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Bletting my medlars

We went to Cider Day this weekend and stocked up on many wonderful things — mostly apples and quinces — which will entail many big cooking projects later this week. Stay posted for more details on those. But right now I want to talk about medlars.

What the hell is a medlar you ask? It’s a fruit I’d never heard of until Saturday afternoon standing at a table full of 27 kinds of apples. (They had Sheepsnoses! I love Sheepsnoses for applesauce!) And there is a crate full of… well, what looked like outsized rose hips. They were labeled “medlars” and the blurb explained that they were once popular across Europe and are still popular in the Middle East and that they were, in fact, related to roses.

They are inedible, even when fully ripe, and must be left to soften through internal fermentation. This process is called “bletting”. Having never heard of them or of bletting, I, of course,¬†immediately¬†bought a bagful.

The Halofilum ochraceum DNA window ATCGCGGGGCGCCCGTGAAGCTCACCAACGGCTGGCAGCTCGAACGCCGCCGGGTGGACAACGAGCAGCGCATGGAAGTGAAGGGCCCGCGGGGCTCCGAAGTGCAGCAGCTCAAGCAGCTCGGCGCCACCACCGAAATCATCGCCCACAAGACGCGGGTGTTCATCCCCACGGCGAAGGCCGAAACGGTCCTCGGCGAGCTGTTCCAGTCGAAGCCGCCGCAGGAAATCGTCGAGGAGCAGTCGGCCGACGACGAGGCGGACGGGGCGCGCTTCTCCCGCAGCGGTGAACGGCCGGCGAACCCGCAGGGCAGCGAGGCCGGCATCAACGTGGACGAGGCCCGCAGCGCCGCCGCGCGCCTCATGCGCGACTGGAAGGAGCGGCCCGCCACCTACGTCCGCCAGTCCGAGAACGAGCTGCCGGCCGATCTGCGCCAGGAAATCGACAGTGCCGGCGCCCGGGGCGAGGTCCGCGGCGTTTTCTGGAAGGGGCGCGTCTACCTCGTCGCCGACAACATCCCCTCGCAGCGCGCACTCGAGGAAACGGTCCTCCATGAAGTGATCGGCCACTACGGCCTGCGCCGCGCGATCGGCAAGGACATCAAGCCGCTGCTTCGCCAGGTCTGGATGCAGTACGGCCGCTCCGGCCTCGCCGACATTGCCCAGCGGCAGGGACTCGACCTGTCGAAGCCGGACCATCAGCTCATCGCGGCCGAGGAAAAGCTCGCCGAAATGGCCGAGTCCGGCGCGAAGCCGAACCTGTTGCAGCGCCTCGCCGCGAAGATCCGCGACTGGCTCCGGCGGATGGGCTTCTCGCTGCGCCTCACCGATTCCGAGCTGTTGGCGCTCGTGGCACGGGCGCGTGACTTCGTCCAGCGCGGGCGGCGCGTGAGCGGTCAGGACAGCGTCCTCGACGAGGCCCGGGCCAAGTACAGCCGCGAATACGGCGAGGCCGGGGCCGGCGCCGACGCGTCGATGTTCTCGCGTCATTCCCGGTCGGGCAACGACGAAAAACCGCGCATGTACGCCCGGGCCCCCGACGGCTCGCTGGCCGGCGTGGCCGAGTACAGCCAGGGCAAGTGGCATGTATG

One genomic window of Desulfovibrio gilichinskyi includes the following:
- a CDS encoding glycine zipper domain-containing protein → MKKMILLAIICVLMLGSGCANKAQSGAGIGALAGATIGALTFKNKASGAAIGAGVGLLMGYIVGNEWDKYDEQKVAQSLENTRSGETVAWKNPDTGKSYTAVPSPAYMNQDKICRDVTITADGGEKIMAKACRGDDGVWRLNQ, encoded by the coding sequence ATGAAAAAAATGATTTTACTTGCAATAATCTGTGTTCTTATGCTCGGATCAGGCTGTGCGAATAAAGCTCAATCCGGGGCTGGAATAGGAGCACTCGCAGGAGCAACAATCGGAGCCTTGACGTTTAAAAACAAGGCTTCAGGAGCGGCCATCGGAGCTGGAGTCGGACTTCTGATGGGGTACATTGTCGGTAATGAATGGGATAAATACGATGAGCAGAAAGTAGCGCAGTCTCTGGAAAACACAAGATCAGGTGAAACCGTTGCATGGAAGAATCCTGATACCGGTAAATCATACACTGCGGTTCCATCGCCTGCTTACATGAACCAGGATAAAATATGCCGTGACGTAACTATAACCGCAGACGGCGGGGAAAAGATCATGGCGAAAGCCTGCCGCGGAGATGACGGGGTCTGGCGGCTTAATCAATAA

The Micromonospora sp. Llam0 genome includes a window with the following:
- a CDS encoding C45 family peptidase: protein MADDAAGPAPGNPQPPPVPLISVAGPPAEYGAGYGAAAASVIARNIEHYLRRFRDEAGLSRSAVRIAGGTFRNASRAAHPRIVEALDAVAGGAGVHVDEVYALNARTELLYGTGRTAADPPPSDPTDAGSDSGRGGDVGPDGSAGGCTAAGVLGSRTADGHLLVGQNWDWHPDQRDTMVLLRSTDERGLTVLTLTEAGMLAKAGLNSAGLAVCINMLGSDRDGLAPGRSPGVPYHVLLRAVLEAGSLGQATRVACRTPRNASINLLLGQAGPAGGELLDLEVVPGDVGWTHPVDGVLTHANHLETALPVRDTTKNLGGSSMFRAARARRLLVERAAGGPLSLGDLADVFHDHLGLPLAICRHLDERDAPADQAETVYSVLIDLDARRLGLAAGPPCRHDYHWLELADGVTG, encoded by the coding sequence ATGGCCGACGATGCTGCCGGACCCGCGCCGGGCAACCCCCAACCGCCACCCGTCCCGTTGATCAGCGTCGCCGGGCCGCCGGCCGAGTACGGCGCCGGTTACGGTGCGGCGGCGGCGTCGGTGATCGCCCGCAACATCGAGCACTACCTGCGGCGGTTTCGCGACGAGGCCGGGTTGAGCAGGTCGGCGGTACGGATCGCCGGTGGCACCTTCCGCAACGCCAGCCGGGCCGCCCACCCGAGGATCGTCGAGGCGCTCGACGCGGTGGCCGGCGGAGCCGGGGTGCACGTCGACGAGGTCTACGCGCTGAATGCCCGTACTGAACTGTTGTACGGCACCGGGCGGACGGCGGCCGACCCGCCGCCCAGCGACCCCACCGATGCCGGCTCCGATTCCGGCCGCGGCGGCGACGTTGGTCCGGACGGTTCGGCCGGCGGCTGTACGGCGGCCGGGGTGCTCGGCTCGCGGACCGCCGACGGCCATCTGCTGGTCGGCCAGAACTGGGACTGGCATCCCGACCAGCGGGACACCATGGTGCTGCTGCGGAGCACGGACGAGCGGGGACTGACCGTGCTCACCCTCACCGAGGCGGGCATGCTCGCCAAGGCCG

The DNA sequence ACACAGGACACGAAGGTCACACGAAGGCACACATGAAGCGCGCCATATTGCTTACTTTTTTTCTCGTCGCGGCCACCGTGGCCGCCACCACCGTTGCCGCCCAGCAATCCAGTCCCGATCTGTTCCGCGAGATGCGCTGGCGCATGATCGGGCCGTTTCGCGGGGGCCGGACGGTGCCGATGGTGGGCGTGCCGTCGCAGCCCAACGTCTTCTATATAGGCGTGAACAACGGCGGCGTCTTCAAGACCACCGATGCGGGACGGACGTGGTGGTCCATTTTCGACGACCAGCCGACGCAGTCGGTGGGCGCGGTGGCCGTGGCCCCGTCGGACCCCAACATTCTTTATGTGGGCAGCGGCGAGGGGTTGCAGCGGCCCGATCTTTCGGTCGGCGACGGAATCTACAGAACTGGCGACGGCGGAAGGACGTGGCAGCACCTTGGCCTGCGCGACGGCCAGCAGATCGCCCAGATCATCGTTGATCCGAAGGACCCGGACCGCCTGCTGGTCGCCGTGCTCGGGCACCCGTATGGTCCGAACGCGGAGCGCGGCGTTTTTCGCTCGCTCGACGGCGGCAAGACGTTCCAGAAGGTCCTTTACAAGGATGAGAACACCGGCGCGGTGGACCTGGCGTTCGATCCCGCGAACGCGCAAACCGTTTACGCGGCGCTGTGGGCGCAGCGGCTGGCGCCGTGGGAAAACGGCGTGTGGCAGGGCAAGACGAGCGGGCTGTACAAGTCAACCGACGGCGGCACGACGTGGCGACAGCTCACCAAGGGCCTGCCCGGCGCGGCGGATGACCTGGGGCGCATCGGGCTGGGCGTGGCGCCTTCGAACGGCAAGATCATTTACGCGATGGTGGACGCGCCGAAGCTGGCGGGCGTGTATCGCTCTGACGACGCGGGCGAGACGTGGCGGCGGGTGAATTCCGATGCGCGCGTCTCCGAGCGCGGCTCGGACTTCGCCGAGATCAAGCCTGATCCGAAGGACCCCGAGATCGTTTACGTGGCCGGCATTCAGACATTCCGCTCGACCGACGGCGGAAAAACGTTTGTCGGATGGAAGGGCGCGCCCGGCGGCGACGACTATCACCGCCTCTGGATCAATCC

Anyway, I pulled out my Oxford Companion to Food when I got home and confirmed that the blurb on the box was right. (I’ve discovered that farmers are sometimes a little generous or imprecise in their descriptions. What Michael Pollan calls “supermarket pastoral”.) I discovered that they were poplualr in Europe through the Middle Ages until the Victorian era and are “not to everyone’s taste.” DH Lawrence described them in very unkind terms.

My husband, C., is very kind about my flights of food fancies. I can get carried away at the market and wind up with a bowl full of rotting fruit pretty quickly if I’m not industrious. The medlars may or may not be a good example of this. But for now, I’m letting them blett on my table top.

Wish me luck. And send me recipes if you’ve ever heard of these things before!

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